Nova Scotia

CBRM allows residents to defer property tax, water bills

Cape Breton Regional Municipality is offering people whose income is affected by COVID-19 the option of putting off property tax or water bill payments for 90 days to help ease some of the financial stress created by the state of emergency.

Mayor Cecil Clarke says it's recognition of financial hardships people face under the state of emergency

Cape Breton Regional Municipality is expected to receive the same amount of equalization funding from the province as last year, amounting to about $15 million. (Tom Ayers/CBC)

Cape Breton Regional Municipality is offering people whose income is affected by COVID-19 the option of putting off their property tax or water bill payments for 90 days.

CBRM Mayor Cecil Clarke said it's one way the municipality can help ease some of the financial stress people are under during the provincial state of emergency.

"We're still encouraging people who can to pay, so that way they're current when they come through this, but there's a recognition that people are facing various hardships at a personal and household level," he said.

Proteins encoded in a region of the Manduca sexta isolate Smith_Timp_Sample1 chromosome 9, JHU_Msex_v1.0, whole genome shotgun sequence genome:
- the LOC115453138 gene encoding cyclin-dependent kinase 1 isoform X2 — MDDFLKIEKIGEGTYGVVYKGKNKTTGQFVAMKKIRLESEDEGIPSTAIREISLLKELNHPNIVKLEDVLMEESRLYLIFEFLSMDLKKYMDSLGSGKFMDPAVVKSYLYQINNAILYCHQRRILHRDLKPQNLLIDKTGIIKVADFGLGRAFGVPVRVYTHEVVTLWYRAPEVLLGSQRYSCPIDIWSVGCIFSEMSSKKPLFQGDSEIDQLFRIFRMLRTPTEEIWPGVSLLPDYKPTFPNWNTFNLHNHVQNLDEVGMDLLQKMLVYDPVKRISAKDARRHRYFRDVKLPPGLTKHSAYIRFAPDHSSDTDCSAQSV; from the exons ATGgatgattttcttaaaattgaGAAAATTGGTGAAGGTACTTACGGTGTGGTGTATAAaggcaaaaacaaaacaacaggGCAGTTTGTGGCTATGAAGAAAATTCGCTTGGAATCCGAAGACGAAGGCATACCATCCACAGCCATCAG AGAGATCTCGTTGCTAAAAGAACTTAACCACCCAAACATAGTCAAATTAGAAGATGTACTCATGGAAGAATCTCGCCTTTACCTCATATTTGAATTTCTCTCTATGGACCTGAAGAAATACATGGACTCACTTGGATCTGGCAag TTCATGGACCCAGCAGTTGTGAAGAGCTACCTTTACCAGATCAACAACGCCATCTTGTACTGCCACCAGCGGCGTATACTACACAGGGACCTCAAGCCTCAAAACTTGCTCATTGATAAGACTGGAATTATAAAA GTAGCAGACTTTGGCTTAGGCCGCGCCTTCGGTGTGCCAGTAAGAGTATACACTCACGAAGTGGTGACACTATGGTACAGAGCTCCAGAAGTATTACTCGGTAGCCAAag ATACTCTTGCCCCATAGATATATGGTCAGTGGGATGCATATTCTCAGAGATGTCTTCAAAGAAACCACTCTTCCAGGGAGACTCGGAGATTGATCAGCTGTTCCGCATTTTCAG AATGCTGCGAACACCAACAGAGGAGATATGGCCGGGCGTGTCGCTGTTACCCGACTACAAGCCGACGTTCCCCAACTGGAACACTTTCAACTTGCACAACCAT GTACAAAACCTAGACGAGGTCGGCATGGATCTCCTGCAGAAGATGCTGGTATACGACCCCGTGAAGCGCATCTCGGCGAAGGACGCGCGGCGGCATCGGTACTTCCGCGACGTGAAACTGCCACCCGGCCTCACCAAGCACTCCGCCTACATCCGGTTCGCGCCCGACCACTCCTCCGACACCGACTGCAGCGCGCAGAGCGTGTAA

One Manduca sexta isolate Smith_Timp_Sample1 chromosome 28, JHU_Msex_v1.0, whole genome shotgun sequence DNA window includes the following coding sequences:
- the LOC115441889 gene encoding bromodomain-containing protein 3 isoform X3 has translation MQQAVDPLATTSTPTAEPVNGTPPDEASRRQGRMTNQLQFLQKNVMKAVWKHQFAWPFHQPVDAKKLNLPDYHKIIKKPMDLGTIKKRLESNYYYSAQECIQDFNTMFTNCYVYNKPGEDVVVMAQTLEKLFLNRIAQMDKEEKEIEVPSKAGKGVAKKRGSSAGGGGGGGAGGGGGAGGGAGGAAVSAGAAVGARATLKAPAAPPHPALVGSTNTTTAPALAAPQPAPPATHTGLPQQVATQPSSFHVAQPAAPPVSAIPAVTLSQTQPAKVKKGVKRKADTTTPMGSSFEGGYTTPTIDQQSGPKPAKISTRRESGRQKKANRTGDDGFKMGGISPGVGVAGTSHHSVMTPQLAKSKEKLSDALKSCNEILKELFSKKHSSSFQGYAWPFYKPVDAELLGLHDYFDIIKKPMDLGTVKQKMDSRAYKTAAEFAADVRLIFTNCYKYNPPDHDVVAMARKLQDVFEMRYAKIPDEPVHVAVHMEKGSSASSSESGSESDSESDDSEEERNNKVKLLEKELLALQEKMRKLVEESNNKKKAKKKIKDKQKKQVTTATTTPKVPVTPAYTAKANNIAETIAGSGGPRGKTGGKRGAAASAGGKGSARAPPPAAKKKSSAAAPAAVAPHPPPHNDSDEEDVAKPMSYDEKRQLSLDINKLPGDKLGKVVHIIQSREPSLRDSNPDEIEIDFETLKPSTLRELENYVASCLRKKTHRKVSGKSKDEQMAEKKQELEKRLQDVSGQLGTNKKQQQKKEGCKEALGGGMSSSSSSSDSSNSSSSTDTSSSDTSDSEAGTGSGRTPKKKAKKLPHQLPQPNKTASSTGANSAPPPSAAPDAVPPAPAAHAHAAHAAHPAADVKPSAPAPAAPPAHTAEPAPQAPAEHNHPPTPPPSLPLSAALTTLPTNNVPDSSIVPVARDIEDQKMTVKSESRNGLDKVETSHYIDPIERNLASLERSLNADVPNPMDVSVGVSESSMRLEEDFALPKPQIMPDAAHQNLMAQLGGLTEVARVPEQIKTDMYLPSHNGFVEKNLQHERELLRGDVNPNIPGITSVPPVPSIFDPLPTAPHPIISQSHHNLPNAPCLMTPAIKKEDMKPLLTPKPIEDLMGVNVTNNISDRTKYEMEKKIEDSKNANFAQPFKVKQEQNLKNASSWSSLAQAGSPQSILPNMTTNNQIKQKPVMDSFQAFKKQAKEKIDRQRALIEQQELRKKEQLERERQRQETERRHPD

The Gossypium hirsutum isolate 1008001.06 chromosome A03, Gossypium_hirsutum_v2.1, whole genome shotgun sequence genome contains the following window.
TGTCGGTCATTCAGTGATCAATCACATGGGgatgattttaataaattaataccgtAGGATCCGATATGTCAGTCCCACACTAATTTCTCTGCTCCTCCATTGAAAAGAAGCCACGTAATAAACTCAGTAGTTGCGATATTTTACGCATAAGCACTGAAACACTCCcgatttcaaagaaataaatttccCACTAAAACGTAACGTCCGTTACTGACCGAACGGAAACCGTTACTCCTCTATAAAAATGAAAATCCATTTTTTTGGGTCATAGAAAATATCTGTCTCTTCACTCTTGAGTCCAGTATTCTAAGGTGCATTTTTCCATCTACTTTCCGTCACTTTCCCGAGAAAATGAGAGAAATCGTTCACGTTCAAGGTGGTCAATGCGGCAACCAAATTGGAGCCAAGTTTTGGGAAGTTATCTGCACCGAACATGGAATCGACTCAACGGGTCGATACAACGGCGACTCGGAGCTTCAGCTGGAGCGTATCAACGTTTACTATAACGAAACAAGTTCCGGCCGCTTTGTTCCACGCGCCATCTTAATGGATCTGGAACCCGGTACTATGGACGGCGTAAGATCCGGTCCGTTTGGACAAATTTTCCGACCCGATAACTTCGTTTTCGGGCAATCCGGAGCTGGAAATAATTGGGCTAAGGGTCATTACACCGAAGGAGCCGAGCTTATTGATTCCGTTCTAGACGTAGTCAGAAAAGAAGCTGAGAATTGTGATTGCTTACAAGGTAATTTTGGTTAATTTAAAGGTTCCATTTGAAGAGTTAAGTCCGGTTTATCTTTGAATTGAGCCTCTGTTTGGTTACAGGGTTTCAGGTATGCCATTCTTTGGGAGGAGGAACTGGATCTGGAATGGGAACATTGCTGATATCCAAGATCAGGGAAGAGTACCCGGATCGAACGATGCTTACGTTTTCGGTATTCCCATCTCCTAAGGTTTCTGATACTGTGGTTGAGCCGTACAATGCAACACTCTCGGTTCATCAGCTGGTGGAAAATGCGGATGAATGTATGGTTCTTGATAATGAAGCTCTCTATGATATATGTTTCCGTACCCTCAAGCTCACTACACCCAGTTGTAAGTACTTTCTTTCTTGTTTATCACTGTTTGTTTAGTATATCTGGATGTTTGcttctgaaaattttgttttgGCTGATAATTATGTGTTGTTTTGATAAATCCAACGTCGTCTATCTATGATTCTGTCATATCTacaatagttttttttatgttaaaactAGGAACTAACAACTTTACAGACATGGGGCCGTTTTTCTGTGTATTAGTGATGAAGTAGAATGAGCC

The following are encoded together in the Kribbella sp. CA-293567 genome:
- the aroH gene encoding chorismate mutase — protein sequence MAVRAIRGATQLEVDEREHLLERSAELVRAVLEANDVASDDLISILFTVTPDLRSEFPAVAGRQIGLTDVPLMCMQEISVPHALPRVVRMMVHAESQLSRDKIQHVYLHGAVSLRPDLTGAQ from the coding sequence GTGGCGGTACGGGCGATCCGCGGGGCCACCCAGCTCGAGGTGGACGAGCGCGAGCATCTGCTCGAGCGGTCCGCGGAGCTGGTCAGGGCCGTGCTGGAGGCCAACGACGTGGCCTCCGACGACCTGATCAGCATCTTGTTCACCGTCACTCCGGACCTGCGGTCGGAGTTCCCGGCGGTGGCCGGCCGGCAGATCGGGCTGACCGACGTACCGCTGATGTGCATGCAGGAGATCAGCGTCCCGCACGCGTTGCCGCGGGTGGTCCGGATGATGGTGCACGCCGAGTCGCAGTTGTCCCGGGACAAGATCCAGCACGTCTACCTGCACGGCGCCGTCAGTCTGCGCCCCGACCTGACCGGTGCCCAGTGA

Clarke said the payments are not forgiven, just deferred. Council approved the measure at an emergency meeting held online on Friday.

He said it is not yet known what the move might cost CBRM, because some people are able to pay their bills.

Deferring revenue might create a cash flow problem for the municipality, Clarke said, but staff are talking to the province about deferring the municipality's mandatory costs to make up for it.

Cash flow relief

CBRM is required to collect taxes and forward more than $18 million annually for provincial education, housing and corrections.

"Anything that takes a burden off of cash flow in the short term is of benefit to us," Clarke said.

Over the longer term, CBRM holds regular discussions with the province to determine what other measures may be necessary to help the municipality provide public services without running into a budget deficit later this year, he said.

CBRM is still waiting for more information from the provincial and federal governments before setting operating and capital budgets for the new fiscal year, which starts April 1.

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About the Author

Tom Ayers

Reporter/Editor

Tom Ayers has been a reporter and editor for more than 30 years. He has spent the last 16 years covering Cape Breton and Nova Scotia stories. You can reach him at tom.ayers@cbc.ca.

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